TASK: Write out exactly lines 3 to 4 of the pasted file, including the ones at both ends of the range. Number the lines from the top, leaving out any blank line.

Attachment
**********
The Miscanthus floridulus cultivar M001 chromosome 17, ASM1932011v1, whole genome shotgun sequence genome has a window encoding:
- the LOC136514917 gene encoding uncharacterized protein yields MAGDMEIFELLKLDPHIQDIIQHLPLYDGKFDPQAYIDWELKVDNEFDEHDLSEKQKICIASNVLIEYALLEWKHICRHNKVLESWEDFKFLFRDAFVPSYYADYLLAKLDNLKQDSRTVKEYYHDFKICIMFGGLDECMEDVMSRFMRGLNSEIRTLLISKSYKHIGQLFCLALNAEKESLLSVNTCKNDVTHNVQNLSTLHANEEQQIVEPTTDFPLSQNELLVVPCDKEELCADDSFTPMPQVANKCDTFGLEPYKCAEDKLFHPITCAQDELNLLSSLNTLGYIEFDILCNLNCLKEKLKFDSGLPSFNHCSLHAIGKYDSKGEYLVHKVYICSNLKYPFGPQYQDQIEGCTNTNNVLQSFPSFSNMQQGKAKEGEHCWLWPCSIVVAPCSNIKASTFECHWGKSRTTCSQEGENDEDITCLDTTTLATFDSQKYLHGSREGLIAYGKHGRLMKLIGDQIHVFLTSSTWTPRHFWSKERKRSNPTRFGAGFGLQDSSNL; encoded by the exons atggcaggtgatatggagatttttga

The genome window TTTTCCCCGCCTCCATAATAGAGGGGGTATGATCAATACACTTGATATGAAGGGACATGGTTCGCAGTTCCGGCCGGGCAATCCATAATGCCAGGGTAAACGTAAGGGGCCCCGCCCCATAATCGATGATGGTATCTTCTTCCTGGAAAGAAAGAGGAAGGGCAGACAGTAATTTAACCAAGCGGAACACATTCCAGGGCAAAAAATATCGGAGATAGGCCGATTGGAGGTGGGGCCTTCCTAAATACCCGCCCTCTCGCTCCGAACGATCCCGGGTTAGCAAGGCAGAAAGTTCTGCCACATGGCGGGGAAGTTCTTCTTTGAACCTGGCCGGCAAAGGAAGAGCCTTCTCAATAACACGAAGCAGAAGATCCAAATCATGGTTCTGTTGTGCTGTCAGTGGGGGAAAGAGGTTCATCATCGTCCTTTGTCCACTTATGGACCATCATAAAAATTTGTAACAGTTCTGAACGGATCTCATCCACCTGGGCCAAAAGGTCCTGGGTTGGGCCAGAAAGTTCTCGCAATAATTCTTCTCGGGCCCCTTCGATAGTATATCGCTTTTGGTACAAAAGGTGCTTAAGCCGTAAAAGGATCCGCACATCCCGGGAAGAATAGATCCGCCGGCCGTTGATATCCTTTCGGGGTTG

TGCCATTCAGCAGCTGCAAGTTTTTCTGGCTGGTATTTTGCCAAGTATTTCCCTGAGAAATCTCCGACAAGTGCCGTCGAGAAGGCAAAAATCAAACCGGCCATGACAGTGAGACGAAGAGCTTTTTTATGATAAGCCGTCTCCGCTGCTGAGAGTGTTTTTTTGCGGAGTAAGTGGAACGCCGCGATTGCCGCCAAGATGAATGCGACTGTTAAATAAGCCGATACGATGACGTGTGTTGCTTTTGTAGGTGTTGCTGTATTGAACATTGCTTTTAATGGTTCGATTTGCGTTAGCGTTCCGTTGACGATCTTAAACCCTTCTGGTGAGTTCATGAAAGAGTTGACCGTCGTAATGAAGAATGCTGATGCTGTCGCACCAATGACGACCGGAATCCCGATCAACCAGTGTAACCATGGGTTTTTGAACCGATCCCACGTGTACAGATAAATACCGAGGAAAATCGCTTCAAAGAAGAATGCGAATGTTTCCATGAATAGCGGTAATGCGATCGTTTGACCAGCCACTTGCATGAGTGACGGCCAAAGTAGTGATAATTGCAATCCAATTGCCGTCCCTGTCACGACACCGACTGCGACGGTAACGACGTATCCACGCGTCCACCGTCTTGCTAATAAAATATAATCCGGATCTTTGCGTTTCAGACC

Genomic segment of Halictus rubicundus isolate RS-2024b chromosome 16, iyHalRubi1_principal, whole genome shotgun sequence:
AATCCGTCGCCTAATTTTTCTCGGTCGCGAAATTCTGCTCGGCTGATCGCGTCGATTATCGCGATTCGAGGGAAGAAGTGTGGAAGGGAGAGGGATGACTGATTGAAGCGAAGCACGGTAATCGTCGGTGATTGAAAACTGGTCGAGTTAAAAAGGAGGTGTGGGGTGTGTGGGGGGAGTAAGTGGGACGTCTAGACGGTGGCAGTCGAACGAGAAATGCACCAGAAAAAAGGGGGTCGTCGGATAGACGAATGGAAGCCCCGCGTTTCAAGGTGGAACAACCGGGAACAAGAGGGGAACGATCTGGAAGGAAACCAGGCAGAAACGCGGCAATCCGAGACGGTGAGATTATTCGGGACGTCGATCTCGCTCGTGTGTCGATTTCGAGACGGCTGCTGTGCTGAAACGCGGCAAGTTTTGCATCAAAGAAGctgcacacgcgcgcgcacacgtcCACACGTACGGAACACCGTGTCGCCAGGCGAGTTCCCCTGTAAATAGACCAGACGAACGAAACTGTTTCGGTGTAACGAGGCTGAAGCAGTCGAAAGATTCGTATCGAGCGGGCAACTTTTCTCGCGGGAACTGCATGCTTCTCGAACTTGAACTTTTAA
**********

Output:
The genome window TTTTCCCCGCCTCCATAATAGAGGGGGTATGATCAATACACTTGATATGAAGGGACATGGTTCGCAGTTCCGGCCGGGCAATCCATAATGCCAGGGTAAACGTAAGGGGCCCCGCCCCATAATCGATGATGGTATCTTCTTCCTGGAAAGAAAGAGGAAGGGCAGACAGTAATTTAACCAAGCGGAACACATTCCAGGGCAAAAAATATCGGAGATAGGCCGATTGGAGGTGGGGCCTTCCTAAATACCCGCCCTCTCGCTCCGAACGATCCCGGGTTAGCAAGGCAGAAAGTTCTGCCACATGGCGGGGAAGTTCTTCTTTGAACCTGGCCGGCAAAGGAAGAGCCTTCTCAATAACACGAAGCAGAAGATCCAAATCATGGTTCTGTTGTGCTGTCAGTGGGGGAAAGAGGTTCATCATCGTCCTTTGTCCACTTATGGACCATCATAAAAATTTGTAACAGTTCTGAACGGATCTCATCCACCTGGGCCAAAAGGTCCTGGGTTGGGCCAGAAAGTTCTCGCAATAATTCTTCTCGGGCCCCTTCGATAGTATATCGCTTTTGGTACAAAAGGTGCTTAAGCCGTAAAAGGATCCGCACATCCCGGGAAGAATAGATCCGCCGGCCGTTGATATCCTTTCGGGGTTG

TGCCATTCAGCAGCTGCAAGTTTTTCTGGCTGGTATTTTGCCAAGTATTTCCCTGAGAAATCTCCGACAAGTGCCGTCGAGAAGGCAAAAATCAAACCGGCCATGACAGTGAGACGAAGAGCTTTTTTATGATAAGCCGTCTCCGCTGCTGAGAGTGTTTTTTTGCGGAGTAAGTGGAACGCCGCGATTGCCGCCAAGATGAATGCGACTGTTAAATAAGCCGATACGATGACGTGTGTTGCTTTTGTAGGTGTTGCTGTATTGAACATTGCTTTTAATGGTTCGATTTGCGTTAGCGTTCCGTTGACGATCTTAAACCCTTCTGGTGAGTTCATGAAAGAGTTGACCGTCGTAATGAAGAATGCTGATGCTGTCGCACCAATGACGACCGGAATCCCGATCAACCAGTGTAACCATGGGTTTTTGAACCGATCCCACGTGTACAGATAAATACCGAGGAAAATCGCTTCAAAGAAGAATGCGAATGTTTCCATGAATAGCGGTAATGCGATCGTTTGACCAGCCACTTGCATGAGTGACGGCCAAAGTAGTGATAATTGCAATCCAATTGCCGTCCCTGTCACGACACCGACTGCGACGGTAACGACGTATCCACGCGTCCACCGTCTTGCTAATAAAATATAATCCGGATCTTTGCGTTTCAGACC